Practical Skills for Pre-School

Practical Skills for Primary School

Practical Skills for Secondary School

Practical Skills in FE and University

 

Practical Skills for Pre-School

Activities to strengthen hands

Activities to Strengthen hands

Ideas to Help

Everyday tasks that involve carrying, pushing and pulling items such as boxes, blocks, wagons, carts, cars and doll’s buggies are excellent for natural muscle-building. Also adding extra weight will help increase resistance.  

Using an oven baster to squeeze out paint to make pictures, or in the bath to squirt water or to pick up small objects such as pasta or light bulbs.

Activities that involve tearing paper, especially stronger papers like sugar paper are good. The paper can be used to make a collage and papier mache. Balloons of different shapes can be used to plaster the papier mache on to. It can then be painted and made into animals for example, or other things. Make collages and textured pictures.

Using a single hole punch (purchased from any good stationery store) the child can punch along the outside of a shape to make his/her own lacing card. If you use strong paper they can then lace the card when they have finished punching.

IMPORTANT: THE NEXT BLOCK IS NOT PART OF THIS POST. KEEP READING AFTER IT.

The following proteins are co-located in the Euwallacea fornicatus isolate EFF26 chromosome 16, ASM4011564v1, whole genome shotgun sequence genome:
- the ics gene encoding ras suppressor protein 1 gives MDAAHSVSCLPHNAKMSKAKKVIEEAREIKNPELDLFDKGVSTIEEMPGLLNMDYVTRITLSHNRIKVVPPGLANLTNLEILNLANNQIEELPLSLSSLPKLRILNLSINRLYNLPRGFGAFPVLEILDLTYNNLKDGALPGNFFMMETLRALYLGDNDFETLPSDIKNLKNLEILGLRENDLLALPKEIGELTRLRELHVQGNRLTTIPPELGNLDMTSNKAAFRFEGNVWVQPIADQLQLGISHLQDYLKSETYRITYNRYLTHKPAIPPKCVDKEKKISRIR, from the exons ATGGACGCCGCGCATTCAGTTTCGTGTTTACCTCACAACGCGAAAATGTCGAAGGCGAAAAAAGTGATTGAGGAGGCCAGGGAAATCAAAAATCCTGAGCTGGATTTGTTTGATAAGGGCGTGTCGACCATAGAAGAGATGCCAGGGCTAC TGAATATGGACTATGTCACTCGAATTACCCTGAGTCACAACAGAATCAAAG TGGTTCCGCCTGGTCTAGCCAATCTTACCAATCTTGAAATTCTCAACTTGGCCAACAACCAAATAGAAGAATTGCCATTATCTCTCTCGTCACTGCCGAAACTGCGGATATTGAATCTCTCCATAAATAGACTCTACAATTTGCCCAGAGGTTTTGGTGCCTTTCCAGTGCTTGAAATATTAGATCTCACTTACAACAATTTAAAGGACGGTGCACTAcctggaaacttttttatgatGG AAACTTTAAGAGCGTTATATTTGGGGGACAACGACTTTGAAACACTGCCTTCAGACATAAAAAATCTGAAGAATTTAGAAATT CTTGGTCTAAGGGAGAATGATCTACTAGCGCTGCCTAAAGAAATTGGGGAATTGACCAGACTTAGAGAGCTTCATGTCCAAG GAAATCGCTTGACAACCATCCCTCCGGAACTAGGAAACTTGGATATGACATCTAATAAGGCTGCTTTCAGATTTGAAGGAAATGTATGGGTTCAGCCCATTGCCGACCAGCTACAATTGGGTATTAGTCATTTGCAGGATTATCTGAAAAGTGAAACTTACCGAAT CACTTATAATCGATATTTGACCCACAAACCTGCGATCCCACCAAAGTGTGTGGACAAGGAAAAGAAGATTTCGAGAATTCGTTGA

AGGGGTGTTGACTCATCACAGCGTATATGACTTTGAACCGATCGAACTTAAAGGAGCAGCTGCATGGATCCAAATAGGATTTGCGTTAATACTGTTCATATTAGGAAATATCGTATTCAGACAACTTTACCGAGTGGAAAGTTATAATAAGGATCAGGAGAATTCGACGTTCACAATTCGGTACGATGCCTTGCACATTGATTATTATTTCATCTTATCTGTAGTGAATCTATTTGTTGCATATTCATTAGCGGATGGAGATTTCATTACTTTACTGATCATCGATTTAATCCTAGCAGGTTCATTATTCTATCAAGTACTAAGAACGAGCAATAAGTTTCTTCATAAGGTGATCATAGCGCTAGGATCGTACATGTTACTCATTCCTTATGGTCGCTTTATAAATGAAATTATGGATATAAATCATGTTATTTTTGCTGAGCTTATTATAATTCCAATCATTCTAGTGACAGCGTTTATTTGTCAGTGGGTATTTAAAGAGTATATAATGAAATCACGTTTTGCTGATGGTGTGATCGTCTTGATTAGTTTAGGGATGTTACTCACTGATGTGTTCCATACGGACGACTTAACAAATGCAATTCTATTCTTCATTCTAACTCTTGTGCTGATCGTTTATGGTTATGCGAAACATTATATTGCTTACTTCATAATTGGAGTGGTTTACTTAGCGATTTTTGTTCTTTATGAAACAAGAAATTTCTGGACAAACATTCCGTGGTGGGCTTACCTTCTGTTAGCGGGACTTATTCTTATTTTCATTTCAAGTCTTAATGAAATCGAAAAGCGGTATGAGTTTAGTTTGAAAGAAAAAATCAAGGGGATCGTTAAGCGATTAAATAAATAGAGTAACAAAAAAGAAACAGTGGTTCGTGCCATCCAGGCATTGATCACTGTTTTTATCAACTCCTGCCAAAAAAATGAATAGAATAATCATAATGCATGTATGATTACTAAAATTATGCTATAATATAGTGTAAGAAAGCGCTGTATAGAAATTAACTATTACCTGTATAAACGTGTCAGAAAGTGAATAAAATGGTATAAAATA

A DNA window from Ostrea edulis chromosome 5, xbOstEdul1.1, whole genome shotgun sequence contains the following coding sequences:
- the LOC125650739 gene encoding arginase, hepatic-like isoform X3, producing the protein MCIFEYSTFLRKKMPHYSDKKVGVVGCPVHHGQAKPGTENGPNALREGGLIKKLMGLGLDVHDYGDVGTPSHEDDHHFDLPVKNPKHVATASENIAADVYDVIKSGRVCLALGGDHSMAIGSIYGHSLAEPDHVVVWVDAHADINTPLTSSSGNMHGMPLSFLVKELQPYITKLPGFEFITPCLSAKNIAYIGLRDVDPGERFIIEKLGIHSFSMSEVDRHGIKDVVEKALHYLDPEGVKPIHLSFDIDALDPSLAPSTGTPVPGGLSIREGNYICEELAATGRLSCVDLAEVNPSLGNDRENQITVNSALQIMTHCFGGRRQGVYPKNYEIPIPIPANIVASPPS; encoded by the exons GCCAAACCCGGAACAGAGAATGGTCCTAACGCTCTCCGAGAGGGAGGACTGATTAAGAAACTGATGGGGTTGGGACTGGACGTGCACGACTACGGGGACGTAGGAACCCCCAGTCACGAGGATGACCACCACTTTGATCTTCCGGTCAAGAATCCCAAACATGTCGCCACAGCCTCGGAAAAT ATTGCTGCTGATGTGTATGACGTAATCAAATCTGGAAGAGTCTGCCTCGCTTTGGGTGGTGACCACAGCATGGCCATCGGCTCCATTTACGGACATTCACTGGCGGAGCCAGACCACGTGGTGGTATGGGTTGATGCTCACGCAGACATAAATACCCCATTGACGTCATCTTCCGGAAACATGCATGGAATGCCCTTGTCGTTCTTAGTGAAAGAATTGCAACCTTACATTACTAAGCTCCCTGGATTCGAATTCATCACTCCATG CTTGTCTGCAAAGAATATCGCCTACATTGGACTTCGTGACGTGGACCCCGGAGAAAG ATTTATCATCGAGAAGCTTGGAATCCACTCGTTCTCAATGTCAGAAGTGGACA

Encourage the child to play with play dough. As strength increases, move to plasticine and clay – rolling, squeezing, and smashing. Play games such as making food for dinner, or animal or letter shapes (whatever interests the child). Collect up all the play dough and squeeze it all into a ball again to start afresh. Hide pennies in the dough and roll into a ball. Encourage the child to pull the dough apart to find the pennies. Roll out the dough into thick sausages and squeeze the fingers to make dinosaurs.

Allow  the child to help you in the kitchen with your left over pastry – rolling it out and cutting shapes with cookie cutters or squashing it in their hands.

Games played with clothes pegs are good for developing strength. Think of different ways of opening and closing the clothes pegs, such as using the thumb and index finger, or thumb and little finger. Play a game where you pretend to hang washing on the line or clip the pegs on to an animals tail (piece of cloth). Place them around the edge of a shoebox and roll a dice. Take off the pegs according to the number of the dice.

Play with construction toys which require strength to push together and pull apart. If the hands are quite weak start with magnetic blocks, and move to Velcro blocks and stickle bricks. Once the task becomes easier try using smaller bricks and blocks.